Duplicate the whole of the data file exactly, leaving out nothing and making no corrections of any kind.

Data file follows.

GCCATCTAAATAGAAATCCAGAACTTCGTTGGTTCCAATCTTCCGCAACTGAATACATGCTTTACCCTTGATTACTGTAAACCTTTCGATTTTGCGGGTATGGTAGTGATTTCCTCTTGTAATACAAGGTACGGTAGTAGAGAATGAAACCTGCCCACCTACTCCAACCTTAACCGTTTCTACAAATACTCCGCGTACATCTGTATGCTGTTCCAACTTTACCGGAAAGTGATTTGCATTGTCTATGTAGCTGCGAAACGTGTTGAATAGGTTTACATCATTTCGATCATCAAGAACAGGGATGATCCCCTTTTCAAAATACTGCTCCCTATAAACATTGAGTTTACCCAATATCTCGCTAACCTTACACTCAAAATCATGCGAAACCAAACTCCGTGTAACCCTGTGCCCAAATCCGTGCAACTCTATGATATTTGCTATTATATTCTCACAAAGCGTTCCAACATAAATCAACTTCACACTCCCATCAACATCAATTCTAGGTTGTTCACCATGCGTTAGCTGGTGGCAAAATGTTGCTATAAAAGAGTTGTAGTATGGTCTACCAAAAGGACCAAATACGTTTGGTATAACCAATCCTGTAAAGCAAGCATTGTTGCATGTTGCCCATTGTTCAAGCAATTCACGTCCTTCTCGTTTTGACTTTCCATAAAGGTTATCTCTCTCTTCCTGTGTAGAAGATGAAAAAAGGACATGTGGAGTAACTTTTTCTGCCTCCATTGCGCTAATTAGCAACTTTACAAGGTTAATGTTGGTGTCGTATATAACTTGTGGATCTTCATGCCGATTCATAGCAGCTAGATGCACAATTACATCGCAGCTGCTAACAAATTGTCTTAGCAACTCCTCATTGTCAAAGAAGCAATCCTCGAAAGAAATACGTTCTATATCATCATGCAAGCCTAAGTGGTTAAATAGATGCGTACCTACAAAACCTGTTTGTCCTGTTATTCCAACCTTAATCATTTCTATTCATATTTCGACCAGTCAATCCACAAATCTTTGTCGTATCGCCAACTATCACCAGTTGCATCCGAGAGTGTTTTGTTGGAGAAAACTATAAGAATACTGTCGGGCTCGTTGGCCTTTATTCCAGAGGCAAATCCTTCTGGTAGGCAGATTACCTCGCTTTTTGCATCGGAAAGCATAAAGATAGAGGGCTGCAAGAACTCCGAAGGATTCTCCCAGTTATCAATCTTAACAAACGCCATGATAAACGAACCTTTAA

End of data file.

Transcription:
GCCATCTAAATAGAAATCCAGAACTTCGTTGGTTCCAATCTTCCGCAACTGAATACATGCTTTACCCTTGATTACTGTAAACCTTTCGATTTTGCGGGTATGGTAGTGATTTCCTCTTGTAATACAAGGTACGGTAGTAGAGAATGAAACCTGCCCACCTACTCCAACCTTAACCGTTTCTACAAATACTCCGCGTACATCTGTATGCTGTTCCAACTTTACCGGAAAGTGATTTGCATTGTCTATGTAGCTGCGAAACGTGTTGAATAGGTTTACATCATTTCGATCATCAAGAACAGGGATGATCCCCTTTTCAAAATACTGCTCCCTATAAACATTGAGTTTACCCAATATCTCGCTAACCTTACACTCAAAATCATGCGAAACCAAACTCCGTGTAACCCTGTGCCCAAATCCGTGCAACTCTATGATATTTGCTATTATATTCTCACAAAGCGTTCCAACATAAATCAACTTCACACTCCCATCAACATCAATTCTAGGTTGTTCACCATGCGTTAGCTGGTGGCAAAATGTTGCTATAAAAGAGTTGTAGTATGGTCTACCAAAAGGACCAAATACGTTTGGTATAACCAATCCTGTAAAGCAAGCATTGTTGCATGTTGCCCATTGTTCAAGCAATTCACGTCCTTCTCGTTTTGACTTTCCATAAAGGTTATCTCTCTCTTCCTGTGTAGAAGATGAAAAAAGGACATGTGGAGTAACTTTTTCTGCCTCCATTGCGCTAATTAGCAACTTTACAAGGTTAATGTTGGTGTCGTATATAACTTGTGGATCTTCATGCCGATTCATAGCAGCTAGATGCACAATTACATCGCAGCTGCTAACAAATTGTCTTAGCAACTCCTCATTGTCAAAGAAGCAATCCTCGAAAGAAATACGTTCTATATCATCATGCAAGCCTAAGTGGTTAAATAGATGCGTACCTACAAAACCTGTTTGTCCTGTTATTCCAACCTTAATCATTTCTATTCATATTTCGACCAGTCAATCCACAAATCTTTGTCGTATCGCCAACTATCACCAGTTGCATCCGAGAGTGTTTTGTTGGAGAAAACTATAAGAATACTGTCGGGCTCGTTGGCCTTTATTCCAGAGGCAAATCCTTCTGGTAGGCAGATTACCTCGCTTTTTGCATCGGAAAGCATAAAGATAGAGGGCTGCAAGAACTCCGAAGGATTCTCCCAGTTATCAATCTTAACAAACGCCATGATAAACGAACCTTTAA